Resistance follows in that tradition, using its Hollywood license as a free pass for hopelessly generic game design, one that seems to borrow liberally from a limited pool of other titles and genres. Like that of Metro: Exodus (opens in new tab), you’ll be exploring a collection of small, open zones with different objectives scattered around the map. Similar to Telltale’s The Walking Dead series, you’ll travel around a desolated America amongst a band of unlikely comrades, with key story moments marked by binary decision making on the part of the player. 

There’s lockpicking mechanics lifted directly from the Skyrim school of stealth and subterfuge, a crafting system that wouldn’t look out of place in most run-of-the-mill survival games, and not one, but two horrendously awkward first-person sex scenes that play like unexplainable leftovers from the mid-tier shovelware scene of decades past. A lot of Terminator: Resistance’s writing feels like it belongs to another era too, in fact, ranging from meat-and-potatoes macho man protagonist Jacob to jokes about gingers not having souls (yes, really).

Return to sender

Despite its title, you’ll spend comparatively little time actually resisting terminators in Teyon’s campaign either. Much of the combat takes place against mechanised spider drones, and when the titanium terrors finally do show up, it turns out they’re just as dumb and easy to kill as every other enemy you’ve been fighting this entire time. The relentless, all-powerful, near indestructible machines of the movies are nowhere to be seen, replaced by buttery cannon fodder that fall apart after a few well placed shots of a plasma rifle. Resistance had one of the greatest movie monsters of all time on its hands, and it endowed them with all the threat of a clay pigeon.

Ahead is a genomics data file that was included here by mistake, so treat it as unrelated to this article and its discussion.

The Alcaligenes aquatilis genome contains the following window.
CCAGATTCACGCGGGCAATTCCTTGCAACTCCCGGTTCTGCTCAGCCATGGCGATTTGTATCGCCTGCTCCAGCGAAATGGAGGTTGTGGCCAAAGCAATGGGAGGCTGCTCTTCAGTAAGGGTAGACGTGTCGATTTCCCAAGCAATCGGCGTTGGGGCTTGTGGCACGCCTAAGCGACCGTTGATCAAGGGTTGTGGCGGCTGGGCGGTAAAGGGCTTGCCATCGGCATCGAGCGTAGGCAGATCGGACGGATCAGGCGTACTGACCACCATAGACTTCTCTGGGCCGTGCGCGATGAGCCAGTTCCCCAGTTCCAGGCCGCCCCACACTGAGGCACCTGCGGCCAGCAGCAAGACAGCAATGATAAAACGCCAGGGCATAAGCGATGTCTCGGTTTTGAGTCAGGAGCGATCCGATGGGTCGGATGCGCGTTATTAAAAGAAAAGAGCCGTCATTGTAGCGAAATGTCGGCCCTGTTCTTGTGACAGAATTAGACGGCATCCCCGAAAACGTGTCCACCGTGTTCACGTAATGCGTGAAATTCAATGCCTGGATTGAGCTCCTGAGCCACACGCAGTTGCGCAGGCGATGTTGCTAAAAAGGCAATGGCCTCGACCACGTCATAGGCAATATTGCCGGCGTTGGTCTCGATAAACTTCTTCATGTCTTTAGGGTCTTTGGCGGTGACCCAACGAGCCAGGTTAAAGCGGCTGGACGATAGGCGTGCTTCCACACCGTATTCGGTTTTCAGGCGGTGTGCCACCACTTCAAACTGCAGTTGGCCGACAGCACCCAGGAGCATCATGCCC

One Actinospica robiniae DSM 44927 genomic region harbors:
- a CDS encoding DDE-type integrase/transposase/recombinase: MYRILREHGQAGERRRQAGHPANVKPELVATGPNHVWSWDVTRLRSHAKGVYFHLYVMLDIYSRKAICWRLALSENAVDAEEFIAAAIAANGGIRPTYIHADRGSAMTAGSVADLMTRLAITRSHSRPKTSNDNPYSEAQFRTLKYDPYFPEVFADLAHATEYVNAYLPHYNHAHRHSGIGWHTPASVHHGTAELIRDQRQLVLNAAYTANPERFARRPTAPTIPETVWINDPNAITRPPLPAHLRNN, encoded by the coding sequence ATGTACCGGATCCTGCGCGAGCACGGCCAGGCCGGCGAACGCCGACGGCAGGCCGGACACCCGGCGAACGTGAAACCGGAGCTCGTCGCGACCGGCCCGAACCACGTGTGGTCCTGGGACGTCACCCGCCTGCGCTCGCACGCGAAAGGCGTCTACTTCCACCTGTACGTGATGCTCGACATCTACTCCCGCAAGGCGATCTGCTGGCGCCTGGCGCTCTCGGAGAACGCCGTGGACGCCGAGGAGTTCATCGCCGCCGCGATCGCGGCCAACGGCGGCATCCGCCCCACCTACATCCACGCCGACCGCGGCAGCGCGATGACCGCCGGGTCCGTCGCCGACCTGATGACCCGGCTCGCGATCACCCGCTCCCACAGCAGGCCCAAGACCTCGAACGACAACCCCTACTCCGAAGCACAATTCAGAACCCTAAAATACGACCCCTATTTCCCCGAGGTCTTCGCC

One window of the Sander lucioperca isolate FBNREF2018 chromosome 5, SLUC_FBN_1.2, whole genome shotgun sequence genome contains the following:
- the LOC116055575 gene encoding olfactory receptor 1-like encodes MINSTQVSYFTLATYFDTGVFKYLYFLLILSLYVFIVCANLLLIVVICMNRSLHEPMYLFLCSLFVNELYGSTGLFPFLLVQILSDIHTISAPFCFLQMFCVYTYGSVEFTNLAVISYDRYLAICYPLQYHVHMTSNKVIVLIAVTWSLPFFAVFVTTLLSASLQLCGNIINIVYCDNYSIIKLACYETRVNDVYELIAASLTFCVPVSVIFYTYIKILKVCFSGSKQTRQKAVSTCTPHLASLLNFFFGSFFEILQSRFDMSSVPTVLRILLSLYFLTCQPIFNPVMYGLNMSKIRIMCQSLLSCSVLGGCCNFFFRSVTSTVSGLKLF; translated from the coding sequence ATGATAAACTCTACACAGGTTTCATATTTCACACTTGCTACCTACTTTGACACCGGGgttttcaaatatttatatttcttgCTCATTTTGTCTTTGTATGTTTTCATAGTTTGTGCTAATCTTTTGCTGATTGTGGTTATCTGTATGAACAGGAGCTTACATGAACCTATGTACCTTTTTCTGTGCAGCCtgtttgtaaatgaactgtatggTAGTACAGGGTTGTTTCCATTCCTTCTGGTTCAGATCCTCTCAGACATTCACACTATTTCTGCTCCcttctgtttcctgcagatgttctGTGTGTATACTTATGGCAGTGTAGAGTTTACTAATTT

(Image credit: Teyon)

“The relentless, all-powerful, near indestructible machines of the movies are nowhere to be seen.”

My biggest gripe with Resistance, then, is the same one I have with almost every other Terminator game thus far. It completely misses the point of James Cameron’s original concept, which itself began life as a slasher horror following the director’s fever-induced nightmare about a knife-wielding metal monster. It’s worth pointing out that Bethesda’s 1995 Sega Genesis title, The Terminator: Future Shock, is widely considered to be the only adaption to have successfully captured the genuine fear factor of the T-800, but video games have advanced immeasurably in the 25 years since then. 

The idea of an Alien: Isolation-style survival horror experience, in which a single T-800 (programmed by cutting-edge AI) relentlessly hunts your player down across an open world, has been floated online on multiple occasions in recent years, and for good reason – it feels like a concept that would do justice to the legacy of the license. Terminator: Resistance meanwhile, has all the window dressing of the real deal, but a peek inside the shop itself displays nothing but an empty room, one devoid of the pulpy staying power of its source material. 

Check out the biggest new games of 2019 (opens in new tab) still on the way, or watch the latest episode of Dialogue Options below.